Scholars share horror stories

Fear and loathing in the academy

November 13, 2014

“I slowly entered the dimly lit seminar room. I didn’t notice before shutting the door behind me: NO COOKIES WERE LEFT.”

So reads the first tweet to use the #AcademicHorrorStories hashtag, sent by Amanda Yoho (@mandaYoho), a graduate student in the physics department at Case Western Reserve University in Ohio. “The only thing left was tepid Folgers…and POWDERED CREAMER.” (For those in the dark, “Folgers” is a brand of coffee popular in North America.)

The hashtag appeared, unsurprisingly, a few days before Halloween, and prompted the scholarly Twitter community to start telling their own not-so-scary spooky stories.

Twitter user “Exclamation Snark” (@BadPhysics) also had coffee-related fears. “Walking back to the lecture. Cup in hand. Something nagging. A half caught glance. What did the wrapper say. ‘…Decaf’.”

“‘Get out!’ the editor screamed,” begins a tale penned by Robert McNees (@mcnees), assistant professor in the department of physics at Loyola University Chicago. “‘The negative peer review is coming from inside your dept!’” It wasn’t his only story.

His second tale featured a familiar scene for many in the scholarly world. “‘Don’t worry. Just relax.’ The head of her PhD committee smiled, lips curling back to reveal row after row of teeth.”

“Dr Magoo” (@drmagoo), who describes himself as a “physics teacher, sports fan…[and] geek”, conjured up a truly horrific image. “Softly at first, and then with growing intensity, an emeritus professor began to snore,” he tweeted.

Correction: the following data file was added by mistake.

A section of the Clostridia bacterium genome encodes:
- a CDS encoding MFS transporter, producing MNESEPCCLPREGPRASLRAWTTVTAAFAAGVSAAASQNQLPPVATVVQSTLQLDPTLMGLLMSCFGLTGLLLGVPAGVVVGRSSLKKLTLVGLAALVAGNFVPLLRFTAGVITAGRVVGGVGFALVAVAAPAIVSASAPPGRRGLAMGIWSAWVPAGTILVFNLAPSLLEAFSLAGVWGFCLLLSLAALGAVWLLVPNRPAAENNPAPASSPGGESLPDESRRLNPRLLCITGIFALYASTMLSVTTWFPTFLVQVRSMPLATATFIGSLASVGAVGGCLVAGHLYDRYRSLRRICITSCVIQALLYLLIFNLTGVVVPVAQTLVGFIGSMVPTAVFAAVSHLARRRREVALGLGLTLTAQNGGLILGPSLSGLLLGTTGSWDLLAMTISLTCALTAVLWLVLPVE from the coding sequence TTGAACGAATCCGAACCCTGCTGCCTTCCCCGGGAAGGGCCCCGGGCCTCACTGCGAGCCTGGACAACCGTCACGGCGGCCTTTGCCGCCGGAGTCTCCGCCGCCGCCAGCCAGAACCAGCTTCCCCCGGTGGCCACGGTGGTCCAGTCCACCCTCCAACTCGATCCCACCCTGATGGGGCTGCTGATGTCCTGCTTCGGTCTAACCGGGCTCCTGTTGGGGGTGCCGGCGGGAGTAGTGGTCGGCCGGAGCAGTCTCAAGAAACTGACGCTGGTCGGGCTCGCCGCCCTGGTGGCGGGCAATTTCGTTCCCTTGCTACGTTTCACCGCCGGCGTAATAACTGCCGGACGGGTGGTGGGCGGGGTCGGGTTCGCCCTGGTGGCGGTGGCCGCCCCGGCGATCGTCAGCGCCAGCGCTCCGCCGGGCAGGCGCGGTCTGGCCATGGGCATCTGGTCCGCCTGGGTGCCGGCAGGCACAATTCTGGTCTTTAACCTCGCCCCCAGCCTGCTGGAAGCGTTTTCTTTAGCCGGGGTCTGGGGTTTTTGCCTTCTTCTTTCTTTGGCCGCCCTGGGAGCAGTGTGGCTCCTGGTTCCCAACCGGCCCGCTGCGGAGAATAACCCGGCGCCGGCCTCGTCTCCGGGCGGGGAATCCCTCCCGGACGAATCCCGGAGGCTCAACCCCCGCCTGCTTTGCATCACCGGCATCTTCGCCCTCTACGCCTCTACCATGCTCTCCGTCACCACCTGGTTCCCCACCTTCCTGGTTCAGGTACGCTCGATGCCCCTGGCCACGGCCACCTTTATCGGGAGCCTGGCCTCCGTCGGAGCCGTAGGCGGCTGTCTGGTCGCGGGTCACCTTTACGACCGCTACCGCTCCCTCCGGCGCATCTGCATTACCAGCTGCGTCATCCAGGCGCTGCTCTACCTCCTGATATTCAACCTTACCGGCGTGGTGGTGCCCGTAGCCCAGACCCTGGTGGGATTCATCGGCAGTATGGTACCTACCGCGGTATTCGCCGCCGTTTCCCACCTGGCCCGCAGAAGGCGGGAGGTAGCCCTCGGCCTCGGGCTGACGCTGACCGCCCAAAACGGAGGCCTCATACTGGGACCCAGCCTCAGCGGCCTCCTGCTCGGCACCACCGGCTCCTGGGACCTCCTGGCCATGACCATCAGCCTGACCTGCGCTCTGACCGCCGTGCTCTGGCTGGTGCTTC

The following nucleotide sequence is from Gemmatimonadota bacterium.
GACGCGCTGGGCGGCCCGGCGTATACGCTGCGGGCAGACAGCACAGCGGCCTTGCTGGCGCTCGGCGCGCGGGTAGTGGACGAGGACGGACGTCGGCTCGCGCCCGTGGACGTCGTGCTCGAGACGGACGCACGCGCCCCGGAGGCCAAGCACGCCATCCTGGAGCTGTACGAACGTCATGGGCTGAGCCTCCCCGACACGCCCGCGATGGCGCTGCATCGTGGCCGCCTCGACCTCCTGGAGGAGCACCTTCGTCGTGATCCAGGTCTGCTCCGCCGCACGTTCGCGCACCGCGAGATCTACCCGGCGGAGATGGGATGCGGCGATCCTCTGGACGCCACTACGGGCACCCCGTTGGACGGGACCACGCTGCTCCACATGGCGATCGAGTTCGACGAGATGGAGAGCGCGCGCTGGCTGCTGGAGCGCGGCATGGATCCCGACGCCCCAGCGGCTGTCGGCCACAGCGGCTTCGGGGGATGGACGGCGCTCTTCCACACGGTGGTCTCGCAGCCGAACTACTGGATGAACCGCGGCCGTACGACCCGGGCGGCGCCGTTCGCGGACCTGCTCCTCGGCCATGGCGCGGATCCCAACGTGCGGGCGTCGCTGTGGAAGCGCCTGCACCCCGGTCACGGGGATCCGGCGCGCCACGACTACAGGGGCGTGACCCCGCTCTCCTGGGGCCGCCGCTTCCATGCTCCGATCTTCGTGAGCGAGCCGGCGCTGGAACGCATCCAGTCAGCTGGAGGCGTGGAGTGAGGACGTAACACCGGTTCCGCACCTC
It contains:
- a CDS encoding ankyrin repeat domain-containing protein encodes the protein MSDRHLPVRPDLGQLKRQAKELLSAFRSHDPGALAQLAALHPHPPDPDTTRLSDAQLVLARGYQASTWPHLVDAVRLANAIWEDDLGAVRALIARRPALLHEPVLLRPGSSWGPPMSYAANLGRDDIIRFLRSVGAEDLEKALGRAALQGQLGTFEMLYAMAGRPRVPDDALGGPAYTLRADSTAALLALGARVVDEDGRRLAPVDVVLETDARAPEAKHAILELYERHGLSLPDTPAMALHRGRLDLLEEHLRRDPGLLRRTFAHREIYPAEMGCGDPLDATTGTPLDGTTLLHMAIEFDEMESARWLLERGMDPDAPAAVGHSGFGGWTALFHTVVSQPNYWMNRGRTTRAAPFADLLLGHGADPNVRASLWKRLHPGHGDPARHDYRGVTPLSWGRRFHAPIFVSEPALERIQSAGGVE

Brian Wolven (@brianwolven) had fears of a different type. “Gasps came from all across the room as we realized the entire presentation was typeset in a fixed width Courier font,” he tweeted, clearly no fan of the much-maligned typeface.

The scary tale told by Professor Jaded (@ProfessorJaded) lived up to their Twitter name. “The Prof dismissed class early, hoping for an early lunch – when suddenly appeared Mr. ‘Let-Me-Tell-You-My-Life-Story’” was their idea of a horror story.

Presentations and conference talks were a popular source of anxiety. “Does anyone have that cable that lets me plug my laptop into the room’s audiovisual system. Anyone?” tweeted Andrew Robinson (@AndrewR_Physics), contract instructor in the department of physics at Carleton University, Ontario, while Linda Quirke (@LindaQuirke), associate professor in the Faculty of Arts at Wilfrid Laurier University, also in Ontario, recalled that terrifying moment when you find the “batteries on [the] clicker…DEAD”.

Ross Daniel Bullen (@BullenRoss), lecturer in English at the Ontario College of Art and Design (completing a trio of tales from the Canadian state), chipped in with: “The call for the academic job interview IS COMING FROM INSIDE THE HOUSE. Just kidding, it’s not coming at all.”

Sean Bartz (@excitedstate), who describes himself as a “physics PhD seeking the Universe’s secrets inside a warped 5th dimension”, tweeted: “They found her, huddled in a corner, mumbling to imagined students, ‘It’s on the syllabus, it’s on the syllabus…’”, while Ms Yoho had one more story, which will doubtless strike fear into any academic who has ever presented a paper. “‘Are there any more questions?’ the moderator asks. ‘Yes, I have one. Well it’s more of a comment.’”

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